No. 14 BYU overcomes deficit with big fourth quarter, tops Houston 43-26

Houston defensive lineman Payton Turner, right, celebrates his sack of BYU quarterback Zach Wilson, bottom left, during the first half of an NCAA college football game, Friday, Oct. 16, 2020, in Houston. (AP Photo/Eric Christian Smith)

In some serious trouble after two horrendous quarters, the BYU Cougars faced more adversity Friday than they had all season but continued scratching and clawing.

And the cat fight paid off — No. 14 BYU scored 22 unanswered points in the fourth quarter, beating Houston 43-26 at TDECU Stadium.

BYU improves to 5-0 on the season for the first time since 2008, and for only the sixth time in program history.

It was also the first win of the season against what most would argue is a quality opponent. BYU starting quarterback Zach Wilson believes the win shows the Cougars are “a big-time team.”

“Average teams are inconsistent — they can’t finish games off,” Wilson said. “There wasn’t a moment of that. Every single play, every single drive tonight, even if something didn’t go right, every single play, every single drive was ‘hey, we’re going to execute the next drive.' The guys had the same mentality even when adversity hit, we were down, momentum shifted. So proud of these guys from battling back.”

At first, it seemed BYU’s biggest problems were from Houston’s offense, which seemed to toss aside the Cougars' defensive line and open up the door for quarterback Clayton Tune to pull out all types of plays. Houston (1-1) led by as many as 12 points in the third quarter. Tune threw for 310 yards and two touchdowns on 21 of 31 passing.

After a strong offensive performance in the first quarter, BYU seemed to slow down.

Wilson still had a great night, putting up 400 yards — a career best — and four touchdowns on 25 of 35 passing, but BYU failed to score on four consecutive drives during the Cougars' toughest part of the game.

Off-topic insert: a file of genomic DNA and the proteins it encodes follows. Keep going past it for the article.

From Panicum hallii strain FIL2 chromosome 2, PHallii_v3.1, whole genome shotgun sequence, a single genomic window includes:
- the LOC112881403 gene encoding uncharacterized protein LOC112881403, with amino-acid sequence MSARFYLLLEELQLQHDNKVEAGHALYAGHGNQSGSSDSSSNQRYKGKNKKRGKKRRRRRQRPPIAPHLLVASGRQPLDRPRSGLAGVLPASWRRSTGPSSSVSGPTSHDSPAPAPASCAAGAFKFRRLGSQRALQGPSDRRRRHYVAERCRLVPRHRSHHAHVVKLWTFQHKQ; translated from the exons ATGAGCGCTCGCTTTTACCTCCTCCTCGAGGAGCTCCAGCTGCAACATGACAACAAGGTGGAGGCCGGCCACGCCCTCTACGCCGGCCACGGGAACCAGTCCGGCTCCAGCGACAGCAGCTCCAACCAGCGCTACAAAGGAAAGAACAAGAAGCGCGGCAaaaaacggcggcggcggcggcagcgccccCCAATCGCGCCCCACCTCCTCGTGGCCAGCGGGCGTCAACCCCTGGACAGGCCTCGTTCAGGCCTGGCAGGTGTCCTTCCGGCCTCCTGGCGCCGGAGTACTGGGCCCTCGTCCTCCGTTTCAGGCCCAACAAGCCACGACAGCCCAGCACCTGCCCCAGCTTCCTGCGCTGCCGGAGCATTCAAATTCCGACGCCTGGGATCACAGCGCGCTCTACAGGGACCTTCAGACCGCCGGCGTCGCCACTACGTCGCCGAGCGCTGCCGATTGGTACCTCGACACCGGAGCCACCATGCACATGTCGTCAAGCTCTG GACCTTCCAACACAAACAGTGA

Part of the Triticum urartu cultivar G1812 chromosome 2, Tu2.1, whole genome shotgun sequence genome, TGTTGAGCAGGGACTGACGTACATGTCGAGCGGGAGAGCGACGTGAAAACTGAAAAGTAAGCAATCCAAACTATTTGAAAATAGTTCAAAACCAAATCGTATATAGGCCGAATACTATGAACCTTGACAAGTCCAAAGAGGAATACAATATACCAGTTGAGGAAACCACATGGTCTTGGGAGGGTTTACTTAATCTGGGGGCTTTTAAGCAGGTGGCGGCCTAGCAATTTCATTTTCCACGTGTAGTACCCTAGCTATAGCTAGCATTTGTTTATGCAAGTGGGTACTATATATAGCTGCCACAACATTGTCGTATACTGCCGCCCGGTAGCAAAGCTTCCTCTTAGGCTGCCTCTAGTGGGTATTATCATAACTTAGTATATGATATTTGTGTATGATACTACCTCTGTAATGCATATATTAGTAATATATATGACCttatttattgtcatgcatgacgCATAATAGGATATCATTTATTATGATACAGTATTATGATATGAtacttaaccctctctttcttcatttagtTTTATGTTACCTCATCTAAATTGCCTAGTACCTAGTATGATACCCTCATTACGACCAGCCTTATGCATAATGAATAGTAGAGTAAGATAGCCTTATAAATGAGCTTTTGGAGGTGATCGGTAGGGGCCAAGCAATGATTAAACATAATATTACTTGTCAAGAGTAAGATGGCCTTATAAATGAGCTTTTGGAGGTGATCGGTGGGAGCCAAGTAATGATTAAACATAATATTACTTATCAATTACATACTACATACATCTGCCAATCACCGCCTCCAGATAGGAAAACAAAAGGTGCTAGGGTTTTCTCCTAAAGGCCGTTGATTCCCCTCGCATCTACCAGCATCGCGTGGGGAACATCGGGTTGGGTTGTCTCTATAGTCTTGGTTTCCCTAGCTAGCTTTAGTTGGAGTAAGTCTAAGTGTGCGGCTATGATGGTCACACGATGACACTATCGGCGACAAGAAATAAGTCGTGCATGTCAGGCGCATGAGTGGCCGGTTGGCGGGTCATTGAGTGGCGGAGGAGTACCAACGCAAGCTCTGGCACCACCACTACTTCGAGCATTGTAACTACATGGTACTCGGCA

On one occasion, at the end of the first half, BYU found itself on the Houston 2-yard line on a fourth-and-1 situation. Coach Kalani Sitake decided to go for it instead of attempting a field goal, and came up short.

“Obviously, being aggressive was the key ... ” Sitake said. “Going for it on fourth down, I think it sets the mindset for our players that we want to go and grab the win. And basically take the initiative and make things happen.”

The Cougars would not regain momentum until midway through the second half, after Houston’s failed two-point conversion. From that moment on, it was BYU’s game.

On the following drive, Wilson covered 74 yards on three passes to set up a touchdown, and then BYU followed up the dominating performance with an onside kick, recovered by Talmage Gunther to have back-to-back possessions.

BYU was unable to convert that drive, but made it clear it was still their game.

Sitake credits assistant coach Ed Lamb for the success from the special teams, which helped swing the momentum.

“We were able to pin them back and get stops on kickoffs,” Sitake said. “Ed saw something and [kicker] Jake Oldroyd liked it a lot. You know me, they’re going to get the green light. I don’t think the drive resulted in anything, but we were able to pin them deep. More than anything, it is the mindset our team has to have. We focus on being bold and aggressive. It didn’t surprise our players when we called it, and I’m glad we’re able to do things like that.”

For the second straight game, the BYU defense had to come back to seal the game, getting the key stops in the fourth quarter.

“When the game [got] tight in the fourth quarter, they whipped us,” Houston coach Dana Holgorsen said. “... I give BYU a lot of credit. I am not down on our football team.”